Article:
Business NZ: Labour’s labour law reforms “effectively constitute(s) compulsory unionism”

Labour are intent on hamstringing our flexible employment environment, by effectively returning us to compulsory unionism.

That was the crux of submissions from Business NZ on the bill.


The government’s proposed labour law reforms re-establish a kind of “compulsory unionism”, Business New Zealand says.

The peak business lobby group also says many provisions of the Employment Relations Reform Bill conflict with its objective of promoting “a high performing, high wage economy”.

Submissions on Workplace Relations Minister Iain Lees-Galloway’s bill, a key plank of Labour Party policy, closed formally on Good Friday and will appear on Parliament’s website in coming days.

Already publishing their submissions are Business NZ and Horticulture New Zealand.

Both are warning about an increased likelihood of industrial action, in conflict with another the bill’s aims – “to build productive workplace relationships founded on good faith”.

Instead, both argue the new environment would tip the balance too far in unions’ favour and that some of its proposed mechanisms were bound to create unnecessary conflict in the workplace.

Of particular concern is a requirement to continue bargaining “until all matters have been exhausted”, which could “unnecessarily prolong collective bargaining and increase prospects of industrial action”.

Business NZ also argues the bill breaches International Labour Organisation conventions on the right to voluntary participation in collective bargaining.

It suggests the bill’s provisions allowing unions to collect membership fees for every employee in a business, irrespective of whether they have chosen to join the union, “effectively constitute(s) compulsory unionism”.

Horticulture NZ’s concerns related especially to the compliance costs, complexity and in some cases impracticality of applying the bill’s requirements to the sector.

“The horticulture industry is made up of a number of small, inter-generational family businesses totalling around 5000 spread around the country,” it said.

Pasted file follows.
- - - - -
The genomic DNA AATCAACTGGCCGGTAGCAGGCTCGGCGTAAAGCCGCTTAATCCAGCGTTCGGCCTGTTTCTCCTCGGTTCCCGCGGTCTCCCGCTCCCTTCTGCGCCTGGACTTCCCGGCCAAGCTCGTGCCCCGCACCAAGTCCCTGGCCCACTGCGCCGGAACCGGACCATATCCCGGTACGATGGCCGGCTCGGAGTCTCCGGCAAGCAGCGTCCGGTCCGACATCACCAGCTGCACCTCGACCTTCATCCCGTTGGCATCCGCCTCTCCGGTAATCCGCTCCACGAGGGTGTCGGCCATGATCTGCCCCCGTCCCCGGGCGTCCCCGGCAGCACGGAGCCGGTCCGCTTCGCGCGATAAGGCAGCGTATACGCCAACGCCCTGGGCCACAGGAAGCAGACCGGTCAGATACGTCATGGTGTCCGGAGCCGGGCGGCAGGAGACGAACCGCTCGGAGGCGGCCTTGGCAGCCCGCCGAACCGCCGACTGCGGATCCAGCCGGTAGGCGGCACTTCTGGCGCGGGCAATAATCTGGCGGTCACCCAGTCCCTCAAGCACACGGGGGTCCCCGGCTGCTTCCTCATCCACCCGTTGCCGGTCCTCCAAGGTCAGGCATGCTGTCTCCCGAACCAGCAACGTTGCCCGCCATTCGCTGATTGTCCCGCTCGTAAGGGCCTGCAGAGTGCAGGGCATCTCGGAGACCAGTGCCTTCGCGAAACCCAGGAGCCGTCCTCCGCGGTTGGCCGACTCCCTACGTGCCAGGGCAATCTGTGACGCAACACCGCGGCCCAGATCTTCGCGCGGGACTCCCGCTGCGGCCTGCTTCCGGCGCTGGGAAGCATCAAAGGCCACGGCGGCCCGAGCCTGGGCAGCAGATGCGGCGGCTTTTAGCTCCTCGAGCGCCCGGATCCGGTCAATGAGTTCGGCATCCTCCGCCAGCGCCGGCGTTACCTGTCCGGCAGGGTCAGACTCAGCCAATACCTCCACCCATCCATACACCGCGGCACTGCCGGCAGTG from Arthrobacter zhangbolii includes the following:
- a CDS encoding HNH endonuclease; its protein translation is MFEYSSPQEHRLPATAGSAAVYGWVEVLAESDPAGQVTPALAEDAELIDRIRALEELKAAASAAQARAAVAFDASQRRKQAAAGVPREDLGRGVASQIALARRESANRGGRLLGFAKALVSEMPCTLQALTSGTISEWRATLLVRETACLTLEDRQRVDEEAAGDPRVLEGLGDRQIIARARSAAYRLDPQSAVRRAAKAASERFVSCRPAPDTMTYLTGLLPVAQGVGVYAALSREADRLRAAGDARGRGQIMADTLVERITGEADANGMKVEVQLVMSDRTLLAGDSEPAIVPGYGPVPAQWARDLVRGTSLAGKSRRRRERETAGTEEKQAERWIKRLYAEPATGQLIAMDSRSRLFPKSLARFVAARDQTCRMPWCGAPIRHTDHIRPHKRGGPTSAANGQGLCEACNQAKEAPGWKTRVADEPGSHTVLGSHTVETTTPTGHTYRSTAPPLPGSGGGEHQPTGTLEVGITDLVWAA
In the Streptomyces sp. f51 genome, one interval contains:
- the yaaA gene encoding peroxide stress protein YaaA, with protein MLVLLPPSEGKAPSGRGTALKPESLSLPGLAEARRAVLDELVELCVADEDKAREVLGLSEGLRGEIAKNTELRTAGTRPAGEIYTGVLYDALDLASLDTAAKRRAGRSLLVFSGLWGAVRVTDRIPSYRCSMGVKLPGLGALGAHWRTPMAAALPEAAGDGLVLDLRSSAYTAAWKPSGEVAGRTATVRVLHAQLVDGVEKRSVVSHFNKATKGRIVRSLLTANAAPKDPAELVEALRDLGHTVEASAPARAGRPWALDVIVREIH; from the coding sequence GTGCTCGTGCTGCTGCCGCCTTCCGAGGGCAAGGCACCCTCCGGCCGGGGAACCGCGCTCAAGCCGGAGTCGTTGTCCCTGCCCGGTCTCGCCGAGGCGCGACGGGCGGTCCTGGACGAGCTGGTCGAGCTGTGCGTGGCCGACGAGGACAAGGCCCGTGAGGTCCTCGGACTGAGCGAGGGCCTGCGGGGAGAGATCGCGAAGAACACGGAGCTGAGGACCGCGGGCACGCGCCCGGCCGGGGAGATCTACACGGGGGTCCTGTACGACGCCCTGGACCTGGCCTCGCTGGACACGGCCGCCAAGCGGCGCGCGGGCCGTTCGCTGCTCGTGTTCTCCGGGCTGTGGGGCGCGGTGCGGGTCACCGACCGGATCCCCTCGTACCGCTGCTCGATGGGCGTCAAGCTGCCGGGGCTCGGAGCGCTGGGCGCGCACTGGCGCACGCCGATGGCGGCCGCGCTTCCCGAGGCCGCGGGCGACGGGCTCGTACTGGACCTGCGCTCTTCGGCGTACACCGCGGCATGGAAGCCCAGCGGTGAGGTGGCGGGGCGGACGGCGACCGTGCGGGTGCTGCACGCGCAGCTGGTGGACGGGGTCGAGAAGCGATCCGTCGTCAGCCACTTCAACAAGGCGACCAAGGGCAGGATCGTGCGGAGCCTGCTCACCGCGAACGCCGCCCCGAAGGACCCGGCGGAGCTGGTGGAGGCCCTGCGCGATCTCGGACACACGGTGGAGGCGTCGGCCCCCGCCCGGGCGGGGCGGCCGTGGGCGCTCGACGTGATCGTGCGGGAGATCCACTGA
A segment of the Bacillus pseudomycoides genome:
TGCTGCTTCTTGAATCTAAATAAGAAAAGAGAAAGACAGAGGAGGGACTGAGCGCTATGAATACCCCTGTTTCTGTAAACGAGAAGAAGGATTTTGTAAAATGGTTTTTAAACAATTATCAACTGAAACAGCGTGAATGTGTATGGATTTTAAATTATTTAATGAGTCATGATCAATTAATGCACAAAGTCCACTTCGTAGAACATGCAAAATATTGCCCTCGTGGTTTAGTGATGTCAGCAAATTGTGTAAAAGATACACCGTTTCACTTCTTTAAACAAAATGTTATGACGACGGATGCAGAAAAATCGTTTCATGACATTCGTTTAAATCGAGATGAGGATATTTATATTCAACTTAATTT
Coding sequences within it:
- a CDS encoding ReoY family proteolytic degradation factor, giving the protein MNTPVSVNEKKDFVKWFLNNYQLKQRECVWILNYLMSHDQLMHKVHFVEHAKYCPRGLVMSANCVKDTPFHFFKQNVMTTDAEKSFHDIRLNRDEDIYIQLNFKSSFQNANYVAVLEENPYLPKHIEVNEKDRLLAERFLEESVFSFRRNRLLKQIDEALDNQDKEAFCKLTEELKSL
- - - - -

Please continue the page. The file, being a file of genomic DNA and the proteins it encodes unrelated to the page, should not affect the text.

“The ability for all 5000 businesses to be involved in collective bargaining is practically impossible.”

The education and workforce select committee has until August 1 to report the bill back to Parliament.

End of Quote.

National had nine years in which to solve the union problem in New Zealand. Instead, it is on record that various ministers, including John Key, sucked up to the unions, especially Helen Kelly. A fat lot of good it ever did them.

Instead of sucking up to the unions, if they had implemented three simple law changes early on in their tenure then we wouldn’t be having this nonsense from the unions. National should have:

  1. Removed affiliate membership from political parties. The only memberships allowed should be natural persons.
  2. Removed the ability of corporates or non-natural persons to donate to political parties.
  3. Removed payroll protection for union dues. Make the union bosses go cap in hand to members to get their money.

Those three simple measures would have crippled union power. Iain Lees-Galloway would not now be in a position to effectively bring us back to compulsory union membership.

Mind you, I do wonder what the stenographers’ union is going to say about all this… or will MeTooNZ get involved?

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As much at home writing editorials as being the subject of them, Cam has won awards, including the Canon Media Award for his work on the Len Brown/Bevan Chuang story. When he’s not creating the news, he tends to be in it, with protagonists using the courts, media and social media to deliver financial as well as death threats.

They say that news is something that someone, somewhere, wants kept quiet. Cam Slater doesn’t do quiet and, as a result, he is a polarising, controversial but highly effective journalist who takes no prisoners.

He is fearless in his pursuit of a story.

Love him or loathe him, you can’t ignore him.

To read Cam’s previous articles click on his name in blue.